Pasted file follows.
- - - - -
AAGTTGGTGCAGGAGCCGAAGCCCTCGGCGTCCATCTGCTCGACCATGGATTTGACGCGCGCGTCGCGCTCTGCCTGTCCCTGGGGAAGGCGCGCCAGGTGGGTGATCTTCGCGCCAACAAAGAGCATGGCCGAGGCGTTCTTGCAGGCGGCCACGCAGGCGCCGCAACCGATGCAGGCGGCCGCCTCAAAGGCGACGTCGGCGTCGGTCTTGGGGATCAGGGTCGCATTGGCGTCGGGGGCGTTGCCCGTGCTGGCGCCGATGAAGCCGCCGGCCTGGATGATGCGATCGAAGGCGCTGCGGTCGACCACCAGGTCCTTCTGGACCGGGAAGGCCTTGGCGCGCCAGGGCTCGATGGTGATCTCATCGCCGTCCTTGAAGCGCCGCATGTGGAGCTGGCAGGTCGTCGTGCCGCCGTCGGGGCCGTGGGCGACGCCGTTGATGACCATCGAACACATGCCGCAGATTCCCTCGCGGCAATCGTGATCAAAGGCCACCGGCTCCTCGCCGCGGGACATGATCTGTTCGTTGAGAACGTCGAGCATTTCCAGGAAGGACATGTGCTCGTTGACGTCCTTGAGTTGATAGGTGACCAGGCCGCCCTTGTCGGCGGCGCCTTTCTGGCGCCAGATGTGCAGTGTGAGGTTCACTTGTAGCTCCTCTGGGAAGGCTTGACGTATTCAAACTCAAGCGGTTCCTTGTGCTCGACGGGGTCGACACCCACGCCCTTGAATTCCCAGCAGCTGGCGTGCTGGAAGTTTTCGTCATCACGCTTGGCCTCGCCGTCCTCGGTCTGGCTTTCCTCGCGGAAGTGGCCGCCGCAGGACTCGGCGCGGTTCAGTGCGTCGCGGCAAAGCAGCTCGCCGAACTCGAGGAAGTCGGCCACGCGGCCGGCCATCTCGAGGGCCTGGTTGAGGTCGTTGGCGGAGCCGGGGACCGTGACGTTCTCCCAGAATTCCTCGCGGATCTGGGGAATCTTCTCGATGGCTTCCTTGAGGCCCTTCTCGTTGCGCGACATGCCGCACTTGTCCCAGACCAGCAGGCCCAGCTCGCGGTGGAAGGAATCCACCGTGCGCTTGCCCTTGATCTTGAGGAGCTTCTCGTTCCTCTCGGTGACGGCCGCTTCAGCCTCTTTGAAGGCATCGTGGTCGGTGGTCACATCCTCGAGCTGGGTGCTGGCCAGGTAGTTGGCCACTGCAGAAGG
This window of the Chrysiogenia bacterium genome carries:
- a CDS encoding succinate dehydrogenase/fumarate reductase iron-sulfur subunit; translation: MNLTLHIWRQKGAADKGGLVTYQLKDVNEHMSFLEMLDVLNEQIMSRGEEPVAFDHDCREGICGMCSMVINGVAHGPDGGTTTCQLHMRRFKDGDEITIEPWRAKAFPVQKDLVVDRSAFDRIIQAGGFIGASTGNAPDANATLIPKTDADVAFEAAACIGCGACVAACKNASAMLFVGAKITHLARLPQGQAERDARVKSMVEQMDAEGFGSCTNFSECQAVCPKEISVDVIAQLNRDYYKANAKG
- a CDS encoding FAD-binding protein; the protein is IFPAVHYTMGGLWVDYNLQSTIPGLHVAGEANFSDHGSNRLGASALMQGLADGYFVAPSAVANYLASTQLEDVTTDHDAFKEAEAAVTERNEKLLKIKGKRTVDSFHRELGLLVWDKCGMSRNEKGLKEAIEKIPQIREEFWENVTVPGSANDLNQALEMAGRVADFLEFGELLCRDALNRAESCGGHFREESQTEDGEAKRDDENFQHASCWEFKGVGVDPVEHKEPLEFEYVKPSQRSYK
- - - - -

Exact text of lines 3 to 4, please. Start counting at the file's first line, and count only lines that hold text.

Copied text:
- a CDS encoding succinate dehydrogenase/fumarate reductase iron-sulfur subunit; translation: MNLTLHIWRQKGAADKGGLVTYQLKDVNEHMSFLEMLDVLNEQIMSRGEEPVAFDHDCREGICGMCSMVINGVAHGPDGGTTTCQLHMRRFKDGDEITIEPWRAKAFPVQKDLVVDRSAFDRIIQAGGFIGASTGNAPDANATLIPKTDADVAFEAAACIGCGACVAACKNASAMLFVGAKITHLARLPQGQAERDARVKSMVEQMDAEGFGSCTNFSECQAVCPKEISVDVIAQLNRDYYKANAKG
- a CDS encoding FAD-binding protein; the protein is IFPAVHYTMGGLWVDYNLQSTIPGLHVAGEANFSDHGSNRLGASALMQGLADGYFVAPSAVANYLASTQLEDVTTDHDAFKEAEAAVTERNEKLLKIKGKRTVDSFHRELGLLVWDKCGMSRNEKGLKEAIEKIPQIREEFWENVTVPGSANDLNQALEMAGRVADFLEFGELLCRDALNRAESCGGHFREESQTEDGEAKRDDENFQHASCWEFKGVGVDPVEHKEPLEFEYVKPSQRSYK